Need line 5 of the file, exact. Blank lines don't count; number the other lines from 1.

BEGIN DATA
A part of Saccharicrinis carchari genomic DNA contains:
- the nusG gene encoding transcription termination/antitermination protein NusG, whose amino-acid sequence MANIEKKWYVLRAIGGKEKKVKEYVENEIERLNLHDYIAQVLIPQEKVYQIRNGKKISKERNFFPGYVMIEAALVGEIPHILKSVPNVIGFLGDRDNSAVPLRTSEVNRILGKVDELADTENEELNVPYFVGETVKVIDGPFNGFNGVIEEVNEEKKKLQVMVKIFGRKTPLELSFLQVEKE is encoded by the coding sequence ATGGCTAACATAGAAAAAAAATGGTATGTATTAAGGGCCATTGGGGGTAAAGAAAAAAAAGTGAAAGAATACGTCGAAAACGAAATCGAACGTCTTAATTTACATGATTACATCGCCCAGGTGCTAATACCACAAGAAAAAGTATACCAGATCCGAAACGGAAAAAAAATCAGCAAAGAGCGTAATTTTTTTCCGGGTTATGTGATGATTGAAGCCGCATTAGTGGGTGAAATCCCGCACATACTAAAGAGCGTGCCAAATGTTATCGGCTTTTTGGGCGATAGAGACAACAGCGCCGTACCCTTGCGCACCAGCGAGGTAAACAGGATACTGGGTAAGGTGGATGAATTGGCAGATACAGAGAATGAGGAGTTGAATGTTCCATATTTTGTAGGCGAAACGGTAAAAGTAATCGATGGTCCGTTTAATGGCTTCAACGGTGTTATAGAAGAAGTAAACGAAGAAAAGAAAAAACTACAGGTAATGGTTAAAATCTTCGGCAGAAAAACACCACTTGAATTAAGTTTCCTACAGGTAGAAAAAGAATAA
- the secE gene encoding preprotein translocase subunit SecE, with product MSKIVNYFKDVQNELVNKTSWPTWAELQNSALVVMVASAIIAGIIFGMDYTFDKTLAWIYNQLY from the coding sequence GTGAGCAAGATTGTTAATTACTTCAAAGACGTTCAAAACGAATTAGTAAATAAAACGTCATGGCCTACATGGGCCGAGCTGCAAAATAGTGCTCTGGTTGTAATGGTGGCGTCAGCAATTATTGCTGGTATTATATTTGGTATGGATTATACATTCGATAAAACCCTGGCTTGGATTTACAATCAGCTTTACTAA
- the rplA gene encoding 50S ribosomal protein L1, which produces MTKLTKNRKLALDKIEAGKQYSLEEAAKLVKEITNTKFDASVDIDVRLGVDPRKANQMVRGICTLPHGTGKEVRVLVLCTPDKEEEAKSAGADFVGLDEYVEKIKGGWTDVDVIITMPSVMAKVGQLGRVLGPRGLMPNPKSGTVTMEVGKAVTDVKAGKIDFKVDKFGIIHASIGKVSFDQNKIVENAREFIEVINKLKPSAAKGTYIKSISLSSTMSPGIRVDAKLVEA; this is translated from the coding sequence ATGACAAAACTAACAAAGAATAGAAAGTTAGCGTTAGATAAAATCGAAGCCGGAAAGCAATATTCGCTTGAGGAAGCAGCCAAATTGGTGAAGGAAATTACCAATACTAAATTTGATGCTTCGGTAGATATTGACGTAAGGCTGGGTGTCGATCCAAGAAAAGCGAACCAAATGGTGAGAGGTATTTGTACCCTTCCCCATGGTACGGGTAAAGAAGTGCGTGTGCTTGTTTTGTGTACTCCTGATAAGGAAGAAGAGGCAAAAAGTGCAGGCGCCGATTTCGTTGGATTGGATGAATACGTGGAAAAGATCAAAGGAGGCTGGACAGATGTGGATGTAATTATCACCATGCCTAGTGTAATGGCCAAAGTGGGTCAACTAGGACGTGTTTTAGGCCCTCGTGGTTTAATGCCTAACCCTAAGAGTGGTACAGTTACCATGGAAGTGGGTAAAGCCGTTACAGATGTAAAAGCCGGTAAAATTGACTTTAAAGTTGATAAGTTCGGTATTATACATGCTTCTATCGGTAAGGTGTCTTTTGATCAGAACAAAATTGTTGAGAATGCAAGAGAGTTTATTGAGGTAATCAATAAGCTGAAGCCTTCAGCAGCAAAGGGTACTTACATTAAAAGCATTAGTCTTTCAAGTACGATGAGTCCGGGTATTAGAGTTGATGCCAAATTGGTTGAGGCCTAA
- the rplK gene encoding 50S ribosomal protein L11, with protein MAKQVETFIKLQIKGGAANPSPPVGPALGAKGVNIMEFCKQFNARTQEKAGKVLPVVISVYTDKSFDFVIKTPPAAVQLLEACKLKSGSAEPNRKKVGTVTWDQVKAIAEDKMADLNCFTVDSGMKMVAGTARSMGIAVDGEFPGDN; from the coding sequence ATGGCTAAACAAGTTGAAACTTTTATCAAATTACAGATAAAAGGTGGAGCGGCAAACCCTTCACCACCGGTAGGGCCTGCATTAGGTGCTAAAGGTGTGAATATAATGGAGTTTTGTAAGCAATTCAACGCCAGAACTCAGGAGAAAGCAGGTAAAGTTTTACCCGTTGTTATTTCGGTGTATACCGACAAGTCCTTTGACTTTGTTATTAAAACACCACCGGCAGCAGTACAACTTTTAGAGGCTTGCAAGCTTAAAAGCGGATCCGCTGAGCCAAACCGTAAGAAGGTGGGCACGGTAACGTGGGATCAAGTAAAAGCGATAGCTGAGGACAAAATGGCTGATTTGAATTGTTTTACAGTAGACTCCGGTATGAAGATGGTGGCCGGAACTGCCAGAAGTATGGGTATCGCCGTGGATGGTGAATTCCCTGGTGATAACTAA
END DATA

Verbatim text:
- the rplK gene encoding 50S ribosomal protein L11, with protein MAKQVETFIKLQIKGGAANPSPPVGPALGAKGVNIMEFCKQFNARTQEKAGKVLPVVISVYTDKSFDFVIKTPPAAVQLLEACKLKSGSAEPNRKKVGTVTWDQVKAIAEDKMADLNCFTVDSGMKMVAGTARSMGIAVDGEFPGDN; from the coding sequence ATGGCTAAACAAGTTGAAACTTTTATCAAATTACAGATAAAAGGTGGAGCGGCAAACCCTTCACCACCGGTAGGGCCTGCATTAGGTGCTAAAGGTGTGAATATAATGGAGTTTTGTAAGCAATTCAACGCCAGAACTCAGGAGAAAGCAGGTAAAGTTTTACCCGTTGTTATTTCGGTGTATACCGACAAGTCCTTTGACTTTGTTATTAAAACACCACCGGCAGCAGTACAACTTTTAGAGGCTTGCAAGCTTAAAAGCGGATCCGCTGAGCCAAACCGTAAGAAGGTGGGCACGGTAACGTGGGATCAAGTAAAAGCGATAGCTGAGGACAAAATGGCTGATTTGAATTGTTTTACAGTAGACTCCGGTATGAAGATGGTGGCCGGAACTGCCAGAAGTATGGGTATCGCCGTGGATGGTGAATTCCCTGGTGATAACTAA